Published15 Jan 2015
A Literatura de Viagens é um género ocidental? Como são vistas as viagens em África pelos turistas? E de que forma os escritores africanos encaram este género, tanto em termos do formato livro, como de outros suportes tecnológicos? Um artigo dividido em duas partes, no site This is Africa, aborda estas questões, com o contributo de vários testemunhos.
Travel writing is a simple yet strange concept. In Western terms (and on Western bookshelves) it has commonly meant middle-aged white men visiting ‘exotic’ or otherwise alluring places and commenting in world-weary tones on the vagaries of the local population or inviting the reader to share a wry laugh at their comical antics.
As this demographic group has dominated Western society, so has it dominated this particular genre – in a way only really rivalled by historical and political writing. It has often had a traditional anthropological bent, assuming an objectivity and neutrality that is not real. Who could be more a product of his culture than the upright, crisp-shirted modern-day explorer? Pith helmets are a thing of the past, but the ‘neutral’ uniform of the observational traveller remains.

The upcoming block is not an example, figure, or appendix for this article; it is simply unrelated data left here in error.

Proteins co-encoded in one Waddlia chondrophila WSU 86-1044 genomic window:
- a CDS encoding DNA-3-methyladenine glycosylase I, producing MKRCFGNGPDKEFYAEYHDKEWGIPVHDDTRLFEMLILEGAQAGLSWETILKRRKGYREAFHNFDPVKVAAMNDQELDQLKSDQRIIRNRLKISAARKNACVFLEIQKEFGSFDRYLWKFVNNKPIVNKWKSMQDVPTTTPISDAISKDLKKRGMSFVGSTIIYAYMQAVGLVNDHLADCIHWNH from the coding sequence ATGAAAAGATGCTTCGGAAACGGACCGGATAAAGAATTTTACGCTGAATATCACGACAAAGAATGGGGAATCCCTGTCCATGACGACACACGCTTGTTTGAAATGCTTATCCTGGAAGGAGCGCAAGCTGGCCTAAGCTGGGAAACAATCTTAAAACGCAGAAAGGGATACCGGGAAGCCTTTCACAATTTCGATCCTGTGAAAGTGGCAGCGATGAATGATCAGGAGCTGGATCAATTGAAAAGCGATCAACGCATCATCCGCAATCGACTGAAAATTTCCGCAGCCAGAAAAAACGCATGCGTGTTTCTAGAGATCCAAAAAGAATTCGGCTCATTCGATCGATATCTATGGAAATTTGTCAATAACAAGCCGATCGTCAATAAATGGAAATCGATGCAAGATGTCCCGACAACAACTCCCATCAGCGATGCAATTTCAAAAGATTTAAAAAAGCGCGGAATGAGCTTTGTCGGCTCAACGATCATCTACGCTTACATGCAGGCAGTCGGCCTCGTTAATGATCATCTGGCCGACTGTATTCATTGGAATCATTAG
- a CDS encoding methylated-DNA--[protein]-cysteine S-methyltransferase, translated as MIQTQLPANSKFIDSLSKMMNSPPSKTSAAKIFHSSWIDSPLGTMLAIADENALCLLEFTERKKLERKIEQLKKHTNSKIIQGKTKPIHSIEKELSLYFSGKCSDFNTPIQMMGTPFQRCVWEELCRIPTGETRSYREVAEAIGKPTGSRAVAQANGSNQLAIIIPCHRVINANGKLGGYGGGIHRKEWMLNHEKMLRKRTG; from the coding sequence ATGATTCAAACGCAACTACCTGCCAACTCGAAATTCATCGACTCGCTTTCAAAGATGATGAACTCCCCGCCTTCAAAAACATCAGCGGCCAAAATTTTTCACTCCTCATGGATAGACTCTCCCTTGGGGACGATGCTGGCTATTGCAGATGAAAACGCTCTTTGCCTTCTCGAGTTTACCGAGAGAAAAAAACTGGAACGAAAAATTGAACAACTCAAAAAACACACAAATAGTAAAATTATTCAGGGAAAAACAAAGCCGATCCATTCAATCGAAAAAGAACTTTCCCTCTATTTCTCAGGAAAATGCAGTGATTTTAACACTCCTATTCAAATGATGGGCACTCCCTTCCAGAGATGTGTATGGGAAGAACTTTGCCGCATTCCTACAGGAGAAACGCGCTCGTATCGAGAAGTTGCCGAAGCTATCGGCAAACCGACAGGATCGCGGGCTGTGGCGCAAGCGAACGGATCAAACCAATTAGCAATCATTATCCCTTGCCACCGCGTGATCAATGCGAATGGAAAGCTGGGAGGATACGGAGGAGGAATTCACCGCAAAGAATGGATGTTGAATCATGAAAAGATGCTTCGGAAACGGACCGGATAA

“For every native of every place is a potential tourist, and every tourist is a native of somewhere”
Michael Palin is a case in point. From a literary point of view, Africa has, at least in recent centuries, suffered from being under the microscope of travellers often from the very countries that colonised swathes of the continent, erasing many of its histories and potential stories along the way. From a purely touristic point of view, specific corners of the continent became magnets for foreign pleasure seekers. “For every native of every place is a potential tourist, and every tourist is a native of somewhere”
As Jamaica Kincaid said in her book A Small Place: “That the native does not like the tourist is not hard to explain. For every native of every place is a potential tourist, and every tourist is a native of somewhere. Every native everywhere lives a life of overwhelming and crushing banality and boredom and desperation and depression, and every deed, good and bad, is an attempt to forget this.